Comedy Central won't come up
short with new host of Daily Show
It is still too early to determine what changes
will occur when Jon Stewart takes over as the new host of Comedy
Central's The Daily Show early next year. But a cosmetic
change could go at the top of the list: The set may need to be
Craig Kilborn, soon to be ex-host of the irreverent
nightly news magazine (10 p.m. Mondays through Thursday), stands
well over 6 feet tall. In fact, almost every late-night talk show
host is at least 6 feet or taller.
Stewart is 5 feet 7 inches tall.
"If you look at the landscape of late-night,
I'm not nearly tall enough a man to host a late-night talk show,"
Stewart said days after he was officially named Daily Show
Well, Bill Maher of ABC's Politically Incorrect
isn't that tall, either. His stature as a talent also is questionable,
but that's another story.
Stewart, a smart, deft standup comedian who
has some experience in the television talk show world, has filled
in for Tom Snyder on CBS' The Late, Late Show numerous
times (there was talk that he might succeed Snyder). Stewart's
height played a role in his sitting in for the venerable talk
"The cameras were so designed for his frame,
that when I got there I looked like (Lily Tomlin's) Edith Ann
(character) sitting in the chair," said Stewart, 35. "They
had to give me a booster cushion. So whenever I was working that
show, I was actually sitting on like a children's pillow."
Now that Stewart is the king of the two-year-old
Daily Show he can have the throne adjusted any way he wants.
Stewart, inspired by memories of a certain amusement park attraction,
may go one step further.
"It's like those worlds that you see at
the Coney Island freak show," the New York native said. "The
World's Smallest Man had an apartment, but all the furniture was
"So our studio -- you won't be able to
tell on TV -- will be that way. We're going to miniaturize everything
so that I look enormous."
Comedy Central should make the set as big or
as small as Stewart wants, because they've got a sure-handed host
in the comic, one that solves a big problem for a show the all-comedy
network has been trying to balance for several weeks. (In fact,
Stewart shouldn't worry about measuring up to Kilborn when it
comes to talent.)
Kilborn was named Snyder's replacement on The
Late, Late Show in May, even though Kilborn is still under
contract with Comedy Central until next summer. The cable network
cried foul, threatened to hold Kilborn to his contract, and sued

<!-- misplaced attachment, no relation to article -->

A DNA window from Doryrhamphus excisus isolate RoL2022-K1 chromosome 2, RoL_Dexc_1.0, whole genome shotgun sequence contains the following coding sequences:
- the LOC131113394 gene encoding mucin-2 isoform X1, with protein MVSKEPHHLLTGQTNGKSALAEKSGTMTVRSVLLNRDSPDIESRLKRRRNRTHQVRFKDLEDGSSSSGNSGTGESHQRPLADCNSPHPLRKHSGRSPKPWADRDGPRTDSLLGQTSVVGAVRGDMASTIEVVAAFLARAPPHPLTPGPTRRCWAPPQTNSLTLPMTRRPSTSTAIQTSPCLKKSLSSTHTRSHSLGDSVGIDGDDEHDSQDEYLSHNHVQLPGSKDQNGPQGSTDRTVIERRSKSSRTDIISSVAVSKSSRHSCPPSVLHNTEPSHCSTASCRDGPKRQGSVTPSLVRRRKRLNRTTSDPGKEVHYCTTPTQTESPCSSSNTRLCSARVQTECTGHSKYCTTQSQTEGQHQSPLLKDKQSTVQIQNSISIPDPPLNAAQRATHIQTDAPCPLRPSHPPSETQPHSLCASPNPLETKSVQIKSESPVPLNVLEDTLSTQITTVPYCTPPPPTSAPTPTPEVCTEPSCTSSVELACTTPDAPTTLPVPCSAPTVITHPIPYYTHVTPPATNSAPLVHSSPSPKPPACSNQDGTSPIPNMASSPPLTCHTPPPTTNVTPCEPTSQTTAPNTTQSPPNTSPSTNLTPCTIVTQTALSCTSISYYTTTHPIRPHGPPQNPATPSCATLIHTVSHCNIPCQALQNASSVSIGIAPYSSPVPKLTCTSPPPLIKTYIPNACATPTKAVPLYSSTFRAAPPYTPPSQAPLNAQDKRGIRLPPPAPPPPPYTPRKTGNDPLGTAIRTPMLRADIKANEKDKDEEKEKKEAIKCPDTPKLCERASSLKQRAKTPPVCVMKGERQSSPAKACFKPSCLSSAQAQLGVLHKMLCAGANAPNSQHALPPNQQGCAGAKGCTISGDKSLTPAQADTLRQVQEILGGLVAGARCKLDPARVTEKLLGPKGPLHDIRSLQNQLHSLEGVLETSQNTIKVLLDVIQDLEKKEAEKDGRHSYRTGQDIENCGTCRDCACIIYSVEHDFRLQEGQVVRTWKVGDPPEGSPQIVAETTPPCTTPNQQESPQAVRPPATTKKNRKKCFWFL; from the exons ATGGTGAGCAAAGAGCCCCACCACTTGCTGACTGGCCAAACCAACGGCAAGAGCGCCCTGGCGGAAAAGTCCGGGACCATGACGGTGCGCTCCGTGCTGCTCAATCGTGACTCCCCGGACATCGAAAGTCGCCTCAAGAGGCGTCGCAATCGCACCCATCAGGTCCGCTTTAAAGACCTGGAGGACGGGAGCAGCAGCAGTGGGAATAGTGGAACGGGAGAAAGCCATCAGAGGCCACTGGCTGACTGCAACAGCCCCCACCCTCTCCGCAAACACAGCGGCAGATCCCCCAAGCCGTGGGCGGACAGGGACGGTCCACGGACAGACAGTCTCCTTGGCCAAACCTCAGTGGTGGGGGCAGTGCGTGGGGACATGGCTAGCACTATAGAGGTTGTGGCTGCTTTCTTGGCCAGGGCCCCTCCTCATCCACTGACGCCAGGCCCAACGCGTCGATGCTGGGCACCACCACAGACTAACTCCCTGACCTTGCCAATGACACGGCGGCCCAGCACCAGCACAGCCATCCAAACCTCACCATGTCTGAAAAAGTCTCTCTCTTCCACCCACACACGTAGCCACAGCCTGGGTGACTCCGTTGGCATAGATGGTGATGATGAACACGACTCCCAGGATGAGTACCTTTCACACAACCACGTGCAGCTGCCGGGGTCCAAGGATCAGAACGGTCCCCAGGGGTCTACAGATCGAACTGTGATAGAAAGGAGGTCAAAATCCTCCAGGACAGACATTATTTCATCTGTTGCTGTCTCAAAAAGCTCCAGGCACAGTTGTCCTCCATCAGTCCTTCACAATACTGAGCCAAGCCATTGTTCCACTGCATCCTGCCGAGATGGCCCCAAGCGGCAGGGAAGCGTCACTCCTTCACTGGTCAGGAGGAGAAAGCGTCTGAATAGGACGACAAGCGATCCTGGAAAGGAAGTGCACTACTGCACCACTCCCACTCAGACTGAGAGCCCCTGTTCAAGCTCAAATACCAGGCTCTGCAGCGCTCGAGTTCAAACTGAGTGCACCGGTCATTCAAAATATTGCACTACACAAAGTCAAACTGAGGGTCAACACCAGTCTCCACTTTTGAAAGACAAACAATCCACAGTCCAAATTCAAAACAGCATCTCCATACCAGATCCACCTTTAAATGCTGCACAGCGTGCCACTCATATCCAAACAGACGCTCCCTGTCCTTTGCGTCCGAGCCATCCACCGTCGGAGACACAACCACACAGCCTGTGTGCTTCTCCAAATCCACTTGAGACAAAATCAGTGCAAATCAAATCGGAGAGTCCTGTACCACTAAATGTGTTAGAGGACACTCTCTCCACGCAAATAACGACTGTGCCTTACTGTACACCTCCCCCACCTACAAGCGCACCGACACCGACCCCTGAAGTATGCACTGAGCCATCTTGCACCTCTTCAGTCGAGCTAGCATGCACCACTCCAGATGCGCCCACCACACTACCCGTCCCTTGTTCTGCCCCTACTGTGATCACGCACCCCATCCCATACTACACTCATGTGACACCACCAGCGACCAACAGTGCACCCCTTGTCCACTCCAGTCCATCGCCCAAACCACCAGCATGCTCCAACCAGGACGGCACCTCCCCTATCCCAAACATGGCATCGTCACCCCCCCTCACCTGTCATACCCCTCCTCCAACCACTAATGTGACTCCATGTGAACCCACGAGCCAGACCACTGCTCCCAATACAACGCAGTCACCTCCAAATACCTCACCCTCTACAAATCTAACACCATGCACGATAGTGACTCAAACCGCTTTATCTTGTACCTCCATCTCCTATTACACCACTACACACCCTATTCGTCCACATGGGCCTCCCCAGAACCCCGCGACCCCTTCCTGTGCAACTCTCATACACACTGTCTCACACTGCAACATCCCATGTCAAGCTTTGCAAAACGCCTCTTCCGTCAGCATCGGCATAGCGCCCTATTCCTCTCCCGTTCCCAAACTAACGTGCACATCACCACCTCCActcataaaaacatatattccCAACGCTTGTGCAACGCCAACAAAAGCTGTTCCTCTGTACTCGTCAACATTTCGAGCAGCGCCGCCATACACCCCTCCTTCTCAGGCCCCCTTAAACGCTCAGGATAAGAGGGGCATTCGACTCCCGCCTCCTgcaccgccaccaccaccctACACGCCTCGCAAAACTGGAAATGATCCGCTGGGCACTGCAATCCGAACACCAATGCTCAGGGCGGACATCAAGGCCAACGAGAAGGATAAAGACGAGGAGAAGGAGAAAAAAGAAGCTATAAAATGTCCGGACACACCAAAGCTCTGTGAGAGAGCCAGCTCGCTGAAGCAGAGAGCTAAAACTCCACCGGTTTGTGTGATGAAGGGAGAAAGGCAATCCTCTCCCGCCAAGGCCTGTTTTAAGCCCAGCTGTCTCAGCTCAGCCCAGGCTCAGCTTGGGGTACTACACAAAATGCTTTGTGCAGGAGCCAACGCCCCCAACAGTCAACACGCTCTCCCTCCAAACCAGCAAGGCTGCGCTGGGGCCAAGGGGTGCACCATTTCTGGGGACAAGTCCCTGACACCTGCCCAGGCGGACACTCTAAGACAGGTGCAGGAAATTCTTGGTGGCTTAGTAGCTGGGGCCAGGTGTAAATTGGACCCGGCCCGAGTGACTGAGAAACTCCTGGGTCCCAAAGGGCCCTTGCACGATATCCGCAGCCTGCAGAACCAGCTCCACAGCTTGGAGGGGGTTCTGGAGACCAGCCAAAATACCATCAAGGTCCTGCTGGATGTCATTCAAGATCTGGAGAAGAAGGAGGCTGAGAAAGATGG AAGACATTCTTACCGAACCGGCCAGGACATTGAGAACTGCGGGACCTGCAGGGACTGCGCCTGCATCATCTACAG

both the host and CBS for breach-of-contract.
Kilborn has been on bad paper since late last
year, when he made crude sexual comments about Daily Show
co-creator and head writer Lizz Winstead in Esquire magazine.
Kilborn was suspended for a week, and Winstead left the show shortly
Comedy Central is said to be working to let
Kilborn out of his contract early. Snyder, who has said he is
tired of the late-night grind, is under contract to CBS until
Meanwhile, the cable network searched for someone
to take over for Kilborn. WGN-Ch. 9's Bill Weir -- another tall
drink of water -- was one of those auditioning for the job.
But Comedy Central last Tuesday gave Stewart
a four-year contract said to be between $1.4 million and $2 million
a year; Stewart said the final numbers were being worked out.
Also to be worked out is whether The Daily
Show could keep its "5 Questions" feature, where
Kilborn, who initially came up with the idea, asks celebrity guests
odd-ball queries that wandered from fact to fiction.
(Among the questions asked of Stewart while
he was a guest on the show was "What is the capital of Kentucky?,"
to which he incorrectly answered Lexington instead of Frankfort.
He also had to finish the Barry White lyric, "Your sweetness
is my . . . ." Instead of "weakness," he said "feetness.")
Stewart, who had a successful MTV talk show
in 1993 -- which was turned into a not-so-successful syndicated
talker the following year -- and who played the successor to Larry
Sanders on HBO's fictional-talk-show comedy series, doesn't think
he would use the "5 Questions" segment, which Kilborn
may want to take with him. Comedy Central is using the old "intellectual
property" tag as a way to keep it.
"My feeling is, basically, the show's identity
is going to have to evolve once I get in there through what I
want to do. You wouldn't want to take over for (David) Letterman
and start doing `Top 10' lists either," says Stewart, whose
book Naked Pictures of Famous People comes out in September
and whose movies Dancing About Architecture and The
Faculty are scheduled for release before the end of the year.